Anyways, it turns out my new friend is from Nigeria. We chat, and he gives me some encouraging advice on surviving in Perm. At this point, I notice Julia is talking to Fr. Dmitri, and as I am feeling like it’s about time I head home, I decide to say goodbye to her and hopefully use the opportunity to introduce myself to the priest as well. So I say goodbye to my Nigerian friend… Andrew? And catch Julia’s attention. “Ah, Laura,” she says, “are you leaving?” “Yes,” I say, “but it was good meeting you.” Now Fr. Dmitri turns to me: “Laura, where are you from?” he says (in Russian). “I’m from America,” I say (in Russian.) “America?” Fr. Dmitri says (in Russian.) “By your face, I thought you were Polish.”
Fr. Dmitri is very nice. He has obviously recognized me from earlier, and asks me some friendly questions about how long I plan to be in Perm. Then he introduces me to Fr. Konstantin, who is also very nice. (Julia breaks in at this point to pass me a piece of paper which has her name, number and “25-12-12, 11:00” written on it, which I think is either her way of inviting me over for Christmas, or letting me know what time mass is.) I tell Fr. Konstantin about the paper I plan to write on soviet censorship of Solzhenitsyn and Pasternak, and he offers to take me to see the local gulag (the only one left preserved in Russia).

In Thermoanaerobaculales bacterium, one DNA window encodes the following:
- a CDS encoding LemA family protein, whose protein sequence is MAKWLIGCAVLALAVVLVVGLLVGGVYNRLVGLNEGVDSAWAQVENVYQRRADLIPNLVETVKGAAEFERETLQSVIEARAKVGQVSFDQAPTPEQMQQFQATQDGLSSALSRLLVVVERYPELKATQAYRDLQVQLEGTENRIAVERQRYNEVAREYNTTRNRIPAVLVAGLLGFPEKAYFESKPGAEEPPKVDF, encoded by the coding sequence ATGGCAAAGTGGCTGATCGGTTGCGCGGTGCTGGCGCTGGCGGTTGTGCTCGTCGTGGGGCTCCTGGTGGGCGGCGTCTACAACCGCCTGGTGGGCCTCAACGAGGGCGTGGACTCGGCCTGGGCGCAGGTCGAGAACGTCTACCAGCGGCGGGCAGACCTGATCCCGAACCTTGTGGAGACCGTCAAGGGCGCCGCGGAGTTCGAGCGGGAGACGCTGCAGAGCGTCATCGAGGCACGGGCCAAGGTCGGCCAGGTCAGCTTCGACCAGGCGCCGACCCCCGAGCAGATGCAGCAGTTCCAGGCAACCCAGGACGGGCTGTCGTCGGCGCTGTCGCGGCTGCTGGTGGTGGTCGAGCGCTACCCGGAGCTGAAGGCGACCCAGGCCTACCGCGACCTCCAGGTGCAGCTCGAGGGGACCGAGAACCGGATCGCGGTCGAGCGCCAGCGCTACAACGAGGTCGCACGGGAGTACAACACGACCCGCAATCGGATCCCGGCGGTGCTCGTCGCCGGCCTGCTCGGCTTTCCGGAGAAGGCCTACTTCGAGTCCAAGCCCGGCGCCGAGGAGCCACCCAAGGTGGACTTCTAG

Our conversation is interrupted by a lady who wants to tell me that she had a cousin who lived in Los Angeles, who died at the age of 94. This lady tells me she is 67, she teaches German, and that there was a twenty-year age gap between two of her cousins… or maybe it was between her mother and her aunt. I think one was born in 1907. She is in the middle of telling me that doctors have trouble finding employment in America, when a funny little man, whose face is lost in an explosion of facial hair, comes to tell me that the priest wants to have a word with me. I follow the funny little man into the hallway, where the little man informs Fr. Dmitri that he is supposed to want to have a word with me. Fr. Dmitri finds this information appropriately startling. The little man leaves, at which point Fr. Dmitri apologizes to me saying that some of his parishioners are “a little mad.” He fumbles in English a little longer, and then settles on “mentally ill.” I still cannot tell if he meant to refer to the little man, or the crazy lady the little man saved me from.
I thank Fr. Dmitri, assure him I wasn’t bothered, and he lets me know the parish website so that I can find the schedule and know when events are. I thank him very much. We shake hands. I am embarrassed. “I’m afraid I don’t know where the exit to the building is,” I say. Fr. Dmitri points to the door behind me. “It’s right there,” he says. Sure enough, there is an “exit” sign right above my head. Inostranka. Fr. Dmitri opens the door for me. “Dos vidania”, I say, waving.